Stubbs said later that he came to realise that Biko, Pityana and others "had the key to the future in South Africa... [and] that I was almost uniquely privileged in having gained their confidence..." Of Biko, he wrote: "...I remember so well the physical presence of Stephen at that time. Tall, and big in proportion, he brought to any gathering a sense of expectancy, a more than physical vitality and power... But his soul was in his eyes, which were brown liquid and infinitely expressive..." And, "There was a burning inner spirit which filled his limbs, so that he always met you with his own powerful presence."
In 1972, Stubbs left the college and returned to the CR priory in Rosettenville. As the government tried to crush BC, he began a new ministry which became "my chief service and joy for the next five years" -- visiting the banned and the banished. He "went out of his way," says Pityana, driving around the country to visit people such as Biko, Pityana, Mamphela Ramphele, Malusi Mpumlwana, Thenjiwe Mtintso, and, from a previous generation, Robert Sobukwe.
In 1977 the apartheid government withdrew the exemption which allowed Stubbs as a British subject to enter South Africa without a visa. He withdrew to a hut on the grounds of a convent in the foothills of the Maluti mountains in Lesotho.
Three weeks later, the Port Elizabeth security branch killed Biko. Stubbs told Donald Woods of the Daily Dispatch that "I can no longer recognise Vorster and his gang as fit to govern South Africa." In Father Guma's telling, Stubbs responded with "James Bond-style manoeuvring" to collect and smuggle into Lesotho as much of Biko's writing as he could find.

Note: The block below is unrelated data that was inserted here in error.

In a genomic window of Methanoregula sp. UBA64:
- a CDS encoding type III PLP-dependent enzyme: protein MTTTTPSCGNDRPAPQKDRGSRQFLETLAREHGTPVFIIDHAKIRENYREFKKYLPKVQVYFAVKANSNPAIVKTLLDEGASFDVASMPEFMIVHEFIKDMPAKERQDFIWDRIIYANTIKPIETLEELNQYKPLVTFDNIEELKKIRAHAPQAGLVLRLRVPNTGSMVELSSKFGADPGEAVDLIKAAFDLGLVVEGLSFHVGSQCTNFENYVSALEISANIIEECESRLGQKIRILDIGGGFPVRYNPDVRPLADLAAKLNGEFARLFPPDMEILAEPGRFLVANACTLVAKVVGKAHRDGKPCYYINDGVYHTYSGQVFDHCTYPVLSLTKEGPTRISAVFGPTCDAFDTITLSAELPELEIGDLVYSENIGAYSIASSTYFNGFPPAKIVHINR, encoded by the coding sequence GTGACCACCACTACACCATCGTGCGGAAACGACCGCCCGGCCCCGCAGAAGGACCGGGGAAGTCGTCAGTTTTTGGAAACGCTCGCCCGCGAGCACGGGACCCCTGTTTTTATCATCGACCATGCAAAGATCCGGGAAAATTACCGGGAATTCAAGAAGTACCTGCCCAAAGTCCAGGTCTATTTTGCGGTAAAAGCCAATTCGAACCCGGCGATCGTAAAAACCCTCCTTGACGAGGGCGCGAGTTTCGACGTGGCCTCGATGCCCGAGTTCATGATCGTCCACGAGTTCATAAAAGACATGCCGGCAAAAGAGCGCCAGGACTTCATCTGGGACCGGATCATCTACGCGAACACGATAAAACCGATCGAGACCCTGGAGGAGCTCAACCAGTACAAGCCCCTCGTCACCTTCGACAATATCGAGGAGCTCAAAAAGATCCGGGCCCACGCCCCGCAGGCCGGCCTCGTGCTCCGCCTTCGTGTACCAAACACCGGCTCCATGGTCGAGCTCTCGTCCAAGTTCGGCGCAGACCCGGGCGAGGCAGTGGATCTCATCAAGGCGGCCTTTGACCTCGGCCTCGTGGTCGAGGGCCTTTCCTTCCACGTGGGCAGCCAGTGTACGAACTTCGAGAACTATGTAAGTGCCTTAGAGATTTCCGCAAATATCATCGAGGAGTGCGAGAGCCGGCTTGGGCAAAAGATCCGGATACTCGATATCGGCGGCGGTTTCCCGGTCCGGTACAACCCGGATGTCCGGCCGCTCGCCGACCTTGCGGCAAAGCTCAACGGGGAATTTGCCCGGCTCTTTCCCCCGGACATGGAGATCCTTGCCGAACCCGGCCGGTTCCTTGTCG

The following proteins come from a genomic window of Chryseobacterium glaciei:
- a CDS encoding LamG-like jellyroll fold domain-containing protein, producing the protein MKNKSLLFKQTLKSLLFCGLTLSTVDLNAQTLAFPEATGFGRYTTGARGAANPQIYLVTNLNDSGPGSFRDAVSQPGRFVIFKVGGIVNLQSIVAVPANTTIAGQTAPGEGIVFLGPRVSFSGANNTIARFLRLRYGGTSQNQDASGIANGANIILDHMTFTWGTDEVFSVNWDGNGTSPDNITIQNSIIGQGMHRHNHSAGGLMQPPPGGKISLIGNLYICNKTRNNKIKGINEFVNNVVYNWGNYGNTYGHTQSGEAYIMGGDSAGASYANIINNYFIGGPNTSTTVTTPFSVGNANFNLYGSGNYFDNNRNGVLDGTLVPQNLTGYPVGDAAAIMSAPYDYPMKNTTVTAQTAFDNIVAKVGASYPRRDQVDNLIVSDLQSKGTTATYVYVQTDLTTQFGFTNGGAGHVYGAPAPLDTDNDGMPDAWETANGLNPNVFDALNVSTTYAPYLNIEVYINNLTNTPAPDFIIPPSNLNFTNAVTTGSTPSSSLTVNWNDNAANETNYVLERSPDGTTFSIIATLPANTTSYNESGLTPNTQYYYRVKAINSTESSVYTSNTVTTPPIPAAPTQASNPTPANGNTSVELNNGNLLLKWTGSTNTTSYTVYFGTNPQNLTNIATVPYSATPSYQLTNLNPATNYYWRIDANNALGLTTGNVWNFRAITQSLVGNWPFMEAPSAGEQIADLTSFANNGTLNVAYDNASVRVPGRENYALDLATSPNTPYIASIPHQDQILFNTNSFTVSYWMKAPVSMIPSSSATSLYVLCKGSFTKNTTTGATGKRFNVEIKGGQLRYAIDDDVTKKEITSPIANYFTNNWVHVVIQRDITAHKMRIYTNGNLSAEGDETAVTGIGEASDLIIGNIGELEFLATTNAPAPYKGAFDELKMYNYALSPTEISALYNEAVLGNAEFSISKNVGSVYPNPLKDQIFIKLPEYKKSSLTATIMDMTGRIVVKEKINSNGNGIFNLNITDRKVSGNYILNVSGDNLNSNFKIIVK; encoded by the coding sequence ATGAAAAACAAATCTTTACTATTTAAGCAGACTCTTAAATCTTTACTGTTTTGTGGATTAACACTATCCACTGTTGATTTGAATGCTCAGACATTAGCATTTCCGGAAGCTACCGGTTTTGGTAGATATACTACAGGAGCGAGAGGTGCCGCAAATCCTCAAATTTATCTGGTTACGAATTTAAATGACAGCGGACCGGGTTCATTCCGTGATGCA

He went on to edit a widely published edition of Biko's work under the title, "I Write What I Like." It has been republished a number of times since, with recent editions including an introduction by Malusi and Thoko Mpumlwana identifying themes still relevant to the remaking of South African society.
Aelred Stubbs was not blindly supportive of Biko. In 1974, he tackled him over an extra-marital relationship (about which Mamphela Ramphele has subsequently written in her autobiography). Biko responded by emphasising his respect for Stubbs as "a pastor, a 'missionary', and elder and my dear priest," but rebuffed the rebuke.
Early in his stay in South Africa, Stubbs was not above racial characterisation of behaviour. He once implied to one of Desmond Tutu's sponsors in London that he should watch the young student's spending. Handling money badly was, "... as no doubt you know... the besetting fault of Africans," he said, attempting but failing to soften the comment by adding "and not only Africans!"
And as an unmarried member of a community largely made up of upper middle class Englishmen, whose basic needs were all provided for, he was sometimes insensitive to the pressures on a married student responsible for the upkeep and education of four children. He was also furious with Tutu for departing from the carefully scripted plan to appoint him principal of St. Peter's to lecture at the Roma campus of the then University of Botswana, Lesotho and Swaziland.
Yet in years to come he promoted Tutu to Leslie Stradling, bishop of Johannesburg, and seconded a proposal that Tutu be elected to replace Stradling upon his retirement in 1974. The attempt failed but led directly to Tutu's return to South Africa as dean of Johannesburg a year later.
It is as editor of Biko's writings that Aelred Stubbs will best be remembered. In the final months of a long illness, one of those portraits in which Biko's eyes stand out with startling clarity hung over the foot of Stubbs's bed. In an interview about Tutu, his mind kept returning to Biko. Gesturing at the portrait, he said: "I always look at Steve when I go to bed."
His hero's widow, Ntsiki Biko, and their son, Nkosinathi, were at Mirfield for his funeral.
John Allen, a contributing correspondent for AllAfrica Global Media, is writing the authorized biography of Desmond Tutu.